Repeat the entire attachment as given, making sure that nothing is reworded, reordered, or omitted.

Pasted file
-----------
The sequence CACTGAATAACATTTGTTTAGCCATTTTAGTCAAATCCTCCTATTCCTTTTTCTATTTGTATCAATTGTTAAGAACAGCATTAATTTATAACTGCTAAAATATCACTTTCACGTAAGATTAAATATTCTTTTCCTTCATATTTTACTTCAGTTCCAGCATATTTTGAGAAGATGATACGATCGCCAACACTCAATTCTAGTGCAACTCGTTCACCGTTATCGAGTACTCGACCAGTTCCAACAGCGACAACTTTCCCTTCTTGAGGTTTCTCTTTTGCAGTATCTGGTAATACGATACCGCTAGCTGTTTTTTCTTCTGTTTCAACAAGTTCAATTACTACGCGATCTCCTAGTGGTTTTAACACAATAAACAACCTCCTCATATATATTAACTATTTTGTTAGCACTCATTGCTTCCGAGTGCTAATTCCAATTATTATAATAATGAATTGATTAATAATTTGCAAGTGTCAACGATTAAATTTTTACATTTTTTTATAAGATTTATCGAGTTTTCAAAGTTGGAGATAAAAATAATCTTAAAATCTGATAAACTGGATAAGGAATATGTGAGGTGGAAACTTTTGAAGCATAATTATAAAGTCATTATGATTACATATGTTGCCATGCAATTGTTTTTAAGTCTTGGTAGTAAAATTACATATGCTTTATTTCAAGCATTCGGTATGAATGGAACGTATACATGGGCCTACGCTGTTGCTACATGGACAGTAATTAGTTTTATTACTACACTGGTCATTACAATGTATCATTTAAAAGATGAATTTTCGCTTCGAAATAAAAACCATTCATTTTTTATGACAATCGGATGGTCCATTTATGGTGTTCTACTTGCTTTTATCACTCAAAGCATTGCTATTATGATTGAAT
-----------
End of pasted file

The sequence CACTGAATAACATTTGTTTAGCCATTTTAGTCAAATCCTCCTATTCCTTTTTCTATTTGTATCAATTGTTAAGAACAGCATTAATTTATAACTGCTAAAATATCACTTTCACGTAAGATTAAATATTCTTTTCCTTCATATTTTACTTCAGTTCCAGCATATTTTGAGAAGATGATACGATCGCCAACACTCAATTCTAGTGCAACTCGTTCACCGTTATCGAGTACTCGACCAGTTCCAACAGCGACAACTTTCCCTTCTTGAGGTTTCTCTTTTGCAGTATCTGGTAATACGATACCGCTAGCTGTTTTTTCTTCTGTTTCAACAAGTTCAATTACTACGCGATCTCCTAGTGGTTTTAACACAATAAACAACCTCCTCATATATATTAACTATTTTGTTAGCACTCATTGCTTCCGAGTGCTAATTCCAATTATTATAATAATGAATTGATTAATAATTTGCAAGTGTCAACGATTAAATTTTTACATTTTTTTATAAGATTTATCGAGTTTTCAAAGTTGGAGATAAAAATAATCTTAAAATCTGATAAACTGGATAAGGAATATGTGAGGTGGAAACTTTTGAAGCATAATTATAAAGTCATTATGATTACATATGTTGCCATGCAATTGTTTTTAAGTCTTGGTAGTAAAATTACATATGCTTTATTTCAAGCATTCGGTATGAATGGAACGTATACATGGGCCTACGCTGTTGCTACATGGACAGTAATTAGTTTTATTACTACACTGGTCATTACAATGTATCATTTAAAAGATGAATTTTCGCTTCGAAATAAAAACCATTCATTTTTTATGACAATCGGATGGTCCATTTATGGTGTTCTACTTGCTTTTATCACTCAAAGCATTGCTATTATGATTGAAT